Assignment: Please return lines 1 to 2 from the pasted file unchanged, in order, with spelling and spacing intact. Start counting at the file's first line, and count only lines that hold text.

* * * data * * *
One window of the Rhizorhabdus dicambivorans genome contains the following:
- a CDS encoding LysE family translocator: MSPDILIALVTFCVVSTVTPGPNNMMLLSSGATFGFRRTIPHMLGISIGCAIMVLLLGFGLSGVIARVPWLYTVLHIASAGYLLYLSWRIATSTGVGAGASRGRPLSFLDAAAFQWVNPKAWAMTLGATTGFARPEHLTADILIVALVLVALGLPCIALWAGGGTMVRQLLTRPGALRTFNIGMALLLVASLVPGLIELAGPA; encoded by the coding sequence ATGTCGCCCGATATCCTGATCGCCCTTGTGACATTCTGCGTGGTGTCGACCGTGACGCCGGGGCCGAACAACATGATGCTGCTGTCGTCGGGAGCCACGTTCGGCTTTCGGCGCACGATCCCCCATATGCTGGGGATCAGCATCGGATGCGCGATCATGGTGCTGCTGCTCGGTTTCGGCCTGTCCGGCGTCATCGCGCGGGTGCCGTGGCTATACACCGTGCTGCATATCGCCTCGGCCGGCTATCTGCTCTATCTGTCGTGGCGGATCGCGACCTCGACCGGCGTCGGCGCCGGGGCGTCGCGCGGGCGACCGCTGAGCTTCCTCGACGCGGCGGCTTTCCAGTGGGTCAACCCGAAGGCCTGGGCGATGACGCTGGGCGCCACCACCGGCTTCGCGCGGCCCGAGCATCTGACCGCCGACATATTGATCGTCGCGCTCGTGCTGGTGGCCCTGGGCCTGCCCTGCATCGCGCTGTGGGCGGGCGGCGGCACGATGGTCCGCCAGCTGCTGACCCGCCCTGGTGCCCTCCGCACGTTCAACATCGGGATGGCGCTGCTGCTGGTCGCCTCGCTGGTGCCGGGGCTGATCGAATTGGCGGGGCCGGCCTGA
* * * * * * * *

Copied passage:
One window of the Rhizorhabdus dicambivorans genome contains the following:
- a CDS encoding LysE family translocator: MSPDILIALVTFCVVSTVTPGPNNMMLLSSGATFGFRRTIPHMLGISIGCAIMVLLLGFGLSGVIARVPWLYTVLHIASAGYLLYLSWRIATSTGVGAGASRGRPLSFLDAAAFQWVNPKAWAMTLGATTGFARPEHLTADILIVALVLVALGLPCIALWAGGGTMVRQLLTRPGALRTFNIGMALLLVASLVPGLIELAGPA; encoded by the coding sequence ATGTCGCCCGATATCCTGATCGCCCTTGTGACATTCTGCGTGGTGTCGACCGTGACGCCGGGGCCGAACAACATGATGCTGCTGTCGTCGGGAGCCACGTTCGGCTTTCGGCGCACGATCCCCCATATGCTGGGGATCAGCATCGGATGCGCGATCATGGTGCTGCTGCTCGGTTTCGGCCTGTCCGGCGTCATCGCGCGGGTGCCGTGGCTATACACCGTGCTGCATATCGCCTCGGCCGGCTATCTGCTCTATCTGTCGTGGCGGATCGCGACCTCGACCGGCGTCGGCGCCGGGGCGTCGCGCGGGCGACCGCTGAGCTTCCTCGACGCGGCGGCTTTCCAGTGGGTCAACCCGAAGGCCTGGGCGATGACGCTGGGCGCCACCACCGGCTTCGCGCGGCCCGAGCATCTGACCGCCGACATATTGATCGTCGCGCTCGTGCTGGTGGCCCTGGGCCTGCCCTGCATCGCGCTGTGGGCGGGCGGCGGCACGATGGTCCGCCAGCTGCTGACCCGCCCTGGTGCCCTCCGCACGTTCAACATCGGGATGGCGCTGCTGCTGGTCGCCTCGCTGGTGCCGGGGCTGATCGAATTGGCGGGGCCGGCCTGA